On your wedding day, you'll be the center of attention. As you walk down the
aisle on the most important walk of your life, all eyes will be fixed upon you.
Of course you want to be an elegant bride who makes a smooth entrance and
gracefully glides down the aisle without looking uncomfortable, feeling awkward,
or dropping your bouquet.
To feel confident and self-assured, you'll want to make sure you are holding
and carrying your bouquet appropriately. Not every bouquet is carried the same
way. Typically, the type of bouquet and features of your gown will determine the
way your bouquet should be carried.
Round, heart, cascade, and crescent bouquets are normally held and carried in
front. These types of bouquets should be low enough to reveal the details on the
neckline and bodice of your gown and are held with both hands as if your arms
are resting on your hips. Although the natural tendency when excited or nervous
is to bring the bouquet to your waist, chest, or even higher, try to avoid this
so your arms are not held in an awkward, uncomfortably position and so everyone
can see the beautiful details of your gown.
Small, lightweight and delicate bouquets, such as nosegays, clutch bouquets,
or single blossoms, can be carried to your side with one hand and are generally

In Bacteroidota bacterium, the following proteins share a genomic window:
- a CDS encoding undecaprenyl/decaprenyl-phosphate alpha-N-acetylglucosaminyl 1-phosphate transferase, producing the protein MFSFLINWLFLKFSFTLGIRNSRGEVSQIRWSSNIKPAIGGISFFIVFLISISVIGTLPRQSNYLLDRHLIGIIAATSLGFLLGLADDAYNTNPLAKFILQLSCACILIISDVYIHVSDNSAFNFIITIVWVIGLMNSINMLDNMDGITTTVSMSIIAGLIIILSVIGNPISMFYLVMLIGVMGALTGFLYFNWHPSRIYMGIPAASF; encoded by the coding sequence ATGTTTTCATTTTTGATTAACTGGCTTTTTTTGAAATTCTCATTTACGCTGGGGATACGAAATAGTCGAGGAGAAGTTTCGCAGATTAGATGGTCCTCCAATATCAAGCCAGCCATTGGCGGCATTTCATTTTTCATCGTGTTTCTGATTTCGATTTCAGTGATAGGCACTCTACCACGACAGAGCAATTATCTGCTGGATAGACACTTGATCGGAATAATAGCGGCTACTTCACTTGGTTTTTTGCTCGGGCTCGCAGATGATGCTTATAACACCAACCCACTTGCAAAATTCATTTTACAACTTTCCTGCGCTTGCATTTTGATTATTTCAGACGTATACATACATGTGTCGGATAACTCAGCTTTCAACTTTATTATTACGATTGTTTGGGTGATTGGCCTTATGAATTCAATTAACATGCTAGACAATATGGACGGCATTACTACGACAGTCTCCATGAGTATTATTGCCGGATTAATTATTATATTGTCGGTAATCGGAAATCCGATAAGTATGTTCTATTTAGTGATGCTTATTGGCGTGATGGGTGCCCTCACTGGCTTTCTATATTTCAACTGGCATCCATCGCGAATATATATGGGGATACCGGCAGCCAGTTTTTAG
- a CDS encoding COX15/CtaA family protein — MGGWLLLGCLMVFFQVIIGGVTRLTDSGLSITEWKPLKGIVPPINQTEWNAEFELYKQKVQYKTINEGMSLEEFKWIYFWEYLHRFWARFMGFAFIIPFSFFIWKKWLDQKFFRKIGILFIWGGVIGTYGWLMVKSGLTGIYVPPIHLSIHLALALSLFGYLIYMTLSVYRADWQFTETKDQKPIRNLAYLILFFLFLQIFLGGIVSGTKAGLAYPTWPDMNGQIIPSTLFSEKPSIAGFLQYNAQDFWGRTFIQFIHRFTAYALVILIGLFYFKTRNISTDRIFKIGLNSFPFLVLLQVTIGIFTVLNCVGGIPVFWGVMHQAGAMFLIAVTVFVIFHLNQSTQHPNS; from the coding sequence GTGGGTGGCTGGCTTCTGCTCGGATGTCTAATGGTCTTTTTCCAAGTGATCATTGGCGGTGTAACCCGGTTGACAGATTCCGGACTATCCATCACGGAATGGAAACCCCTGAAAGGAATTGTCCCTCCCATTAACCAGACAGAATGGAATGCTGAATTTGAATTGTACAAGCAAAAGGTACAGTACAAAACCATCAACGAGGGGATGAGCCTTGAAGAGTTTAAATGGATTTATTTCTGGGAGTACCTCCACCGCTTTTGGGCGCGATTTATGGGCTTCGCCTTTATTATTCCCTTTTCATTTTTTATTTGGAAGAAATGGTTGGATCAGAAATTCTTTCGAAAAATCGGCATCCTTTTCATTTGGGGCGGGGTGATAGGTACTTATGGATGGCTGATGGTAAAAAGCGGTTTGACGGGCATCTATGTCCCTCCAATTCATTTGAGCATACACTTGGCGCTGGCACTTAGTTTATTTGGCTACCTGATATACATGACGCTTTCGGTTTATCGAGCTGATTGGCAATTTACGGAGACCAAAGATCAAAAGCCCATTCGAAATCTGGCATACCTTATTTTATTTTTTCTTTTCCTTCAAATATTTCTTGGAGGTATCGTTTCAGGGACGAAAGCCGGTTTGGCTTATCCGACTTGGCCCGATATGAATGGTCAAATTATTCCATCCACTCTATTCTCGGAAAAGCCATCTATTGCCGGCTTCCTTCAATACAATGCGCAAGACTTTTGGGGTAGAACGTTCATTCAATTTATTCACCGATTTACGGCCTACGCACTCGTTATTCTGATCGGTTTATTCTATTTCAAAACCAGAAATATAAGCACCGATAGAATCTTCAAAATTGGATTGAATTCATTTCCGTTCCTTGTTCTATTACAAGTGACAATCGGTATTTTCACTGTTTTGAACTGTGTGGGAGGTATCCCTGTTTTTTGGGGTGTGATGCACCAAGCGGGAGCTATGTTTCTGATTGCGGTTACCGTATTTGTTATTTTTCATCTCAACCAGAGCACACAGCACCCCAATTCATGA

held at the same level as a bouquet held in front. If your nosegay is mounted in
an elaborate or family heirloom
tussy mussy (a small, Victorian style, metal or
glass, cone-shaped holder), you may choose to proudly display it by holding and
carrying your bouquet in the front instead of the side. If you choose a tussy
mussy holder for your bouquet, you'll notice that there is generally only enough
room to hold it securely with one hand. For proper positioning, carry the tussy
mussy upwards in your hand with your forearm bent slightly so it is horizontal
(parallel to the floor) while your elbow rests comfortably on your hip.
Floral pomanders (bloom-covered balls or cones suspended from a ribbon) can
be carried to the side in the same manner as a nosegay or in front in the same
manner as a round bouquet. Typically, adult attendants carry pomanders to the
side with one hand while children carry them in the front with both hands.
Arm bouquets feature long floral stems and should rest naturally and
comfortably across the inner bend of your elbow so that the bouquet is cradled
in your arms with the blossom end of the flowers facing away from your body.
This holding and carrying technique is not only comfortable, but it also allows
guests on one side to see the open blossoms as you walk down the aisle and
guests on the other side to see the open blossoms as you walk back up the aisle.
Specialty bouquets such as fans, baskets, and prayer books should be carried
according to their size and proportion. Smaller specialty bouquets can be
carried to either your front or side, while larger baskets should be carried
down and to your side.
Whatever style you choose, it's always best to hold and carry your bouquet in
the most appropriate and natural way. You will not only look regal and confident
as you walk down the aisle, but you will also avoid disappointment with your
wedding portraits by ensuring that all photographs capture you holding your
bouquet comfortably without raising it too high and covering portions of your
neck, face, or the exquisite details of your gown.